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When a failure occurs, modern IT systems often have a “failover” feature that provides the capability to switch over to another set of servers so that users can continue to use the application. There are 2 primary types of failover, hot and cold. A hot failover immediately detects a failure and switches over to a secondary running system. There’s usually no interruption visible to the operator. A cold failover is a manual, and therefore, delayed switch-over to a secondary system. The delay occurs because the secondary system needs to be brought online and consequently, some data can be lost. So what’s the right choice for my operation?

A hot failover is designed to detect a failure and immediately switch over to a secondary running system: the end-user of the application will see little or no interruption of performance when the switch occurs. This is the most resource-intensive mode, as it involves duplication of infrastructure and for data to be available in multiple locations simultaneously.

IT engineer

In a cold failover when a failure is detected there is a manual and delayed switch-over to a secondary system because this system needs to be started and brought online. Some data is inevitably lost in the time it takes to “spin-up” these cold systems. This type of configuration is far less resource-intensive than a hot configuration but it does leave potential information gaps and these can be critically important in a security event.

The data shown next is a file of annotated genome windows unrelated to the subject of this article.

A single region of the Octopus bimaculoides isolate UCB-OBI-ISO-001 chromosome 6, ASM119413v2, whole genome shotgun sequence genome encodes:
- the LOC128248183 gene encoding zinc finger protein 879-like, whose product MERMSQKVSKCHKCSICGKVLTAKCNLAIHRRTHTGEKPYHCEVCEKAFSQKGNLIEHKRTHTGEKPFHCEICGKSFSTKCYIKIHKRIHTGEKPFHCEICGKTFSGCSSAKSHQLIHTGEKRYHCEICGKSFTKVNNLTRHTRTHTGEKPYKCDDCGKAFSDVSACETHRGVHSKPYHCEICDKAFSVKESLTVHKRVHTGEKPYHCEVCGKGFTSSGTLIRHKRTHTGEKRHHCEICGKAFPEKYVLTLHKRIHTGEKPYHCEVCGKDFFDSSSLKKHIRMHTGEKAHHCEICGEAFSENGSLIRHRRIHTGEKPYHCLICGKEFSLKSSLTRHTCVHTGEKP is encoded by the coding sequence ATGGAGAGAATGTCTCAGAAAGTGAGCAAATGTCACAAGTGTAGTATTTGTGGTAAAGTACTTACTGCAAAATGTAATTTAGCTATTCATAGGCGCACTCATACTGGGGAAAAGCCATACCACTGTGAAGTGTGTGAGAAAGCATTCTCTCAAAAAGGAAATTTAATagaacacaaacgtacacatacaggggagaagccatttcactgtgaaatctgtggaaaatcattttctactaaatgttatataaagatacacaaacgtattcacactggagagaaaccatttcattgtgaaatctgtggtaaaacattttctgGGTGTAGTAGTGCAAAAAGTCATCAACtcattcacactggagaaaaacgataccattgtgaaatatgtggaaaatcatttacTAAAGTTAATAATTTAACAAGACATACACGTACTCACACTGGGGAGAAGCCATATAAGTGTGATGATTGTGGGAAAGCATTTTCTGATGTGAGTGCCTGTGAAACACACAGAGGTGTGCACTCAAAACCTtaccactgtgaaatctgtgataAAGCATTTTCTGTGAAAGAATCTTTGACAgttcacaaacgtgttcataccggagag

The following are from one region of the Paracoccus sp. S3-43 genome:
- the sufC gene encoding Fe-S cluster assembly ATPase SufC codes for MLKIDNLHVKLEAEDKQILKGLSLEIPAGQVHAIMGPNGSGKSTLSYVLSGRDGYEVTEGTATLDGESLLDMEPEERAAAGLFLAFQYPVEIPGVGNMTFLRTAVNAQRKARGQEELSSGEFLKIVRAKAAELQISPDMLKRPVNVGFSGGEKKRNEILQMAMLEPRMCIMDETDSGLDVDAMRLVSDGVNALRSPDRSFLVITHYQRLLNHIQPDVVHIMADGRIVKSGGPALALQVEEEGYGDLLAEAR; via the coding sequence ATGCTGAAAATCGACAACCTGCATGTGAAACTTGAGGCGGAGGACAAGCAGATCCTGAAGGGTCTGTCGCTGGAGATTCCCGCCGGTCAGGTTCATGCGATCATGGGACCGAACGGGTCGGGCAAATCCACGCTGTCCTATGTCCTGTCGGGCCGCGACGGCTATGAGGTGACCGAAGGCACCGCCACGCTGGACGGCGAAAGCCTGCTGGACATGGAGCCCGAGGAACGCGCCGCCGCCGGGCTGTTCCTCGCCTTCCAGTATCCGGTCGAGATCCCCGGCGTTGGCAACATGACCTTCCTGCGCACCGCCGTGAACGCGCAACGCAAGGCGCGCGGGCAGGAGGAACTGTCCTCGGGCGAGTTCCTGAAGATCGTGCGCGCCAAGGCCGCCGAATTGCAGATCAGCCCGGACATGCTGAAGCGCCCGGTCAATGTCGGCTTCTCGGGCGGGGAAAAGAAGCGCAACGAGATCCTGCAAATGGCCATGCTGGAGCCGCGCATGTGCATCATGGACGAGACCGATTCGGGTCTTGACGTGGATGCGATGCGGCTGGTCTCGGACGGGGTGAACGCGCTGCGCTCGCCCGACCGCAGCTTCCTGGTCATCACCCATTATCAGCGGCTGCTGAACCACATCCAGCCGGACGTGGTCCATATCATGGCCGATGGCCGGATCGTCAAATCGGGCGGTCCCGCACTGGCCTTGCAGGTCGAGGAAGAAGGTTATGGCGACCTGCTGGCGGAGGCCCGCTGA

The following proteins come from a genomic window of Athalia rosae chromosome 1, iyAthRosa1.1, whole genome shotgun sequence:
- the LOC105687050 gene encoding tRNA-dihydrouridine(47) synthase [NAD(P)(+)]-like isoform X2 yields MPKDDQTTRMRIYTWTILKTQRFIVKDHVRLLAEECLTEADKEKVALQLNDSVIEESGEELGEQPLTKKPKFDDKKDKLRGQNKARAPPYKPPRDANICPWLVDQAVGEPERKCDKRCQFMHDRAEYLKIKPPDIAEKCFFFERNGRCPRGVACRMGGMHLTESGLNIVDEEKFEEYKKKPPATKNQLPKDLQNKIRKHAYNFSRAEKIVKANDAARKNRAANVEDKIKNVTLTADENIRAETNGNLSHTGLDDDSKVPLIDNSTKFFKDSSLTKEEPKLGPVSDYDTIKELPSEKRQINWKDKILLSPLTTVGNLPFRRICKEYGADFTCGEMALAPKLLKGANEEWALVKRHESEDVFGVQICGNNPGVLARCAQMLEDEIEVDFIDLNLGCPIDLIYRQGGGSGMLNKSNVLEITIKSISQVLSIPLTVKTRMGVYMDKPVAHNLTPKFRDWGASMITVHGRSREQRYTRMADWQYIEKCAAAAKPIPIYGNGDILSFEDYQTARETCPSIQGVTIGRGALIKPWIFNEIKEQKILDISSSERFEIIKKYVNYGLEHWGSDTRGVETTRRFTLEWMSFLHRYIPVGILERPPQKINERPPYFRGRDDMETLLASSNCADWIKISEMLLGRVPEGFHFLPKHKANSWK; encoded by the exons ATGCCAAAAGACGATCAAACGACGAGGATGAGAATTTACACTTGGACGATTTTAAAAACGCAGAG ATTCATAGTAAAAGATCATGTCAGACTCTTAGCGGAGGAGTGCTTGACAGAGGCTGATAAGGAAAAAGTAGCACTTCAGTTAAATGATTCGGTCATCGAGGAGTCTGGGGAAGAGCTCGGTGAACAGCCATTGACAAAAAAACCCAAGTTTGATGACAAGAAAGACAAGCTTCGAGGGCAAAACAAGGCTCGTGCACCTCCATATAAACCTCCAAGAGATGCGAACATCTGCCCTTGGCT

That’s why most organizations choose systems that support hot failover configuration. There are a number of ways that platforms support hot failover, at SureView we use the UL 1981 alarm monitoring standard, as this is a rigorous certification that addresses hot failover when processing physical security alarms. There are other IT standards around hot failover, so consult with your IT team to make sure your security response software meets these requirements.